When it comes to being wrong, I don’t think you can single out Christians as being any more wrong than any other group. Are there some crappy churches out there? Definitely. But they aren’t all that way. Mine is awesome and I could vouch for tons of other great churches out there.

      But to follow out your train of thought, (Why does aspiring to something great count for anything even if it never happens), well it doesn’t count for a whole lot. If you value or enjoy something, you do it. No one has to get their arm twisted to watch their favorite teams on TV. Even people who have trouble finding time for their families often manage to watch 3 hour sporting events.

      So if we do really value something, we find a way to do it. My hope is that people who have been transformed by the gospel would value the things that God values.

      But I do think you’re missing something in saying “if the doctrines were true, it would happen in a way that it doesn’t happen.”

      We have to ask the question, Which doctrines? There are a lot of people who would call themselves Christians that would not confess basic orthodox beliefs if you pressed them on it, like the Trinity, the virgin birth, creation, the exclusivity of Jesus for salvation, etc. I don’t expect that people who don’t understand basic Christian doctrine would live in accordance with it.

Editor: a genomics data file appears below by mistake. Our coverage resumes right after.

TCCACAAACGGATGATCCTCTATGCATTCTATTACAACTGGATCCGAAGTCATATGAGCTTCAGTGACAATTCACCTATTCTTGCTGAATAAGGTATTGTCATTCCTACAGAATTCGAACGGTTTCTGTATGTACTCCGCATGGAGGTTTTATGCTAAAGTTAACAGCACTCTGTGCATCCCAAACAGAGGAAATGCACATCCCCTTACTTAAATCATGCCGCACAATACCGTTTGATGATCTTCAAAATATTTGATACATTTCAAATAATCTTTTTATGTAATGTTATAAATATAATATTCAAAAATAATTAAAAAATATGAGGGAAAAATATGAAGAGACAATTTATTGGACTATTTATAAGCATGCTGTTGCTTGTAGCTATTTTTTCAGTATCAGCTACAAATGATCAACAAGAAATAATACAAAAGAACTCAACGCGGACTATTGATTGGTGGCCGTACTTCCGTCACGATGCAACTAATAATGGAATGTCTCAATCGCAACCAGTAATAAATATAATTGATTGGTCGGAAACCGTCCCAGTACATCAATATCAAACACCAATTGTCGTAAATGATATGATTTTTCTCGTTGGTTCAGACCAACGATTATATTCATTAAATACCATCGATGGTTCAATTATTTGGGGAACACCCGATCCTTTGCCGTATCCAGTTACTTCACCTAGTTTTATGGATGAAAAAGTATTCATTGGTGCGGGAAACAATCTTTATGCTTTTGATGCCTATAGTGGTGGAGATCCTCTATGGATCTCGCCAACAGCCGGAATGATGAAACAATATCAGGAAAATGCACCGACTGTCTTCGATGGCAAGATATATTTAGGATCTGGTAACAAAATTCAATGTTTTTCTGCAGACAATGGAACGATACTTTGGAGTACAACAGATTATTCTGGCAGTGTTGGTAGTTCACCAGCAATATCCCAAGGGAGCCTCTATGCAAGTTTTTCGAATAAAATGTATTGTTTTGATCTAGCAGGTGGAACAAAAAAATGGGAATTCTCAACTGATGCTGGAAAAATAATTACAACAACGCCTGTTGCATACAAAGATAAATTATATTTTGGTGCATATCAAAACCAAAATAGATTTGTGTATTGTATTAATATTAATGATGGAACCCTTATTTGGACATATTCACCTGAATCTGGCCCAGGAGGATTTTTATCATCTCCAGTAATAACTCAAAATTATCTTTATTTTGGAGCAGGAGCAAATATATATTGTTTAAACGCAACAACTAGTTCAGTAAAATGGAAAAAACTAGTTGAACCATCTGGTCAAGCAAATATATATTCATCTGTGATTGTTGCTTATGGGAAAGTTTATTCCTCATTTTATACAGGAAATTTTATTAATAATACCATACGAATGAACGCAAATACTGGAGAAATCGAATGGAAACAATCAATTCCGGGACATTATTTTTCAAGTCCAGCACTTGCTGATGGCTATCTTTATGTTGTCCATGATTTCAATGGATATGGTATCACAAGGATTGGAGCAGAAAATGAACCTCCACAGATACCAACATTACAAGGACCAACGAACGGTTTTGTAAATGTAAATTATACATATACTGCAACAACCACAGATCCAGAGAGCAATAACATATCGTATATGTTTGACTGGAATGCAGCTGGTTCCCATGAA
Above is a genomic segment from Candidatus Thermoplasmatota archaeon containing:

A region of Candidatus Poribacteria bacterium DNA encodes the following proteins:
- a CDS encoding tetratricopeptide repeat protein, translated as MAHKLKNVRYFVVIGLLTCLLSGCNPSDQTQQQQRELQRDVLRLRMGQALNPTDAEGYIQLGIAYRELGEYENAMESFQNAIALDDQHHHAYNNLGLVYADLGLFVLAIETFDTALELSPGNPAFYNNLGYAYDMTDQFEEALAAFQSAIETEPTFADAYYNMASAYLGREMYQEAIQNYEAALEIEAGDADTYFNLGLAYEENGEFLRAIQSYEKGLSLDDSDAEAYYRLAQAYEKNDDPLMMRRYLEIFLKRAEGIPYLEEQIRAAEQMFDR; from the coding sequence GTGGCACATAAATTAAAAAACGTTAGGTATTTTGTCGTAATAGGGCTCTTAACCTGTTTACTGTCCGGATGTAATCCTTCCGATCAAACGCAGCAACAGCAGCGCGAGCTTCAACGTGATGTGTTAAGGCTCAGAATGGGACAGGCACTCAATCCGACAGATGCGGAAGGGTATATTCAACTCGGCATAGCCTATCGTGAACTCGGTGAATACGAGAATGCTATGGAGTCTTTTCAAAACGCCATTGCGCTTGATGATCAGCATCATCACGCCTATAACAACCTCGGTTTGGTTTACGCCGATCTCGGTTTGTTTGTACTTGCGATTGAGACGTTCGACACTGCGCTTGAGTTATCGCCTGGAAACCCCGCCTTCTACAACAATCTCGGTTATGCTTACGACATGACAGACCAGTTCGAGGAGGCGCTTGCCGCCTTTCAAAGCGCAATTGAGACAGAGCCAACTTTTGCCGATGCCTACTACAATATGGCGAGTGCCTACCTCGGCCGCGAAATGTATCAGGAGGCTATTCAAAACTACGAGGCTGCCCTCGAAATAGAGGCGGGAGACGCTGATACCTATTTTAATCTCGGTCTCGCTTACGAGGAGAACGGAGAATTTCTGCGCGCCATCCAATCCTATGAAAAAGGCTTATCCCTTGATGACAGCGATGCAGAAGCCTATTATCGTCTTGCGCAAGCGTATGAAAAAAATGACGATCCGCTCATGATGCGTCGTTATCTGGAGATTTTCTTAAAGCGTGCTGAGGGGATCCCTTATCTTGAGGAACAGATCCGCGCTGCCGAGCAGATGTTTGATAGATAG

Hope all is well with you,


  3. In order to make this more objective, let’s zoom out for a moment and look at the church as a whole. The argument is that God wouldn’t let “the church” just be this way, if this was really his representation of his will, on earth. Observations include:

    1) Church people can be good, but they are seldom “that different” from people you can find elsewhere. And the ways in which they *could* be that different are not expressed remotely as often as one would expect, if all the difference were being made.

    2) The church is wrong about too many things too often. If the Holy Spirit is guiding the church, you should be able to be an honest “seeker” and walk into a church expecting that God will provide you with–at the very least–things that aren’t completely factually wrong. You wouldn’t expect to go into God’s house and ask for guidance, then get told you have to believe X (where X is say, creationism) or else not be a Christian.

    Observation indicates that the church really is unguided, and that nobody is keeping an eye on it. They are permitted to go off in whatever crazy direction they please, and people who walk in will be exposed to the craziness, without ever getting a spiritual nudge that “this wasn’t the real deal; try that again.” I think anyone who tries to downplay the craziness belongs to a less crazy congregation and has not visited all the other churches to see how crazy they are.

    I don’t hate the church and its hypocrites as much as a lot of, say, Internet Atheists probably do. But I do see that they are essentially fulfilling their needs for community, love, and so forth, in a way that society just wishes it had. We competed for mates in different ways (and shamed people who admitted that they are competing at all), compared ourselves to each other in our spiritual “successes,” and broke into cliques–we basically did all the normal societal stuff.

    Today when I look at it, there’s nothing about it that makes me think, even for a moment, that it’s being externally watched over or guided–that it’s a heaven-sent operation, or a blessed operation, or anything like that.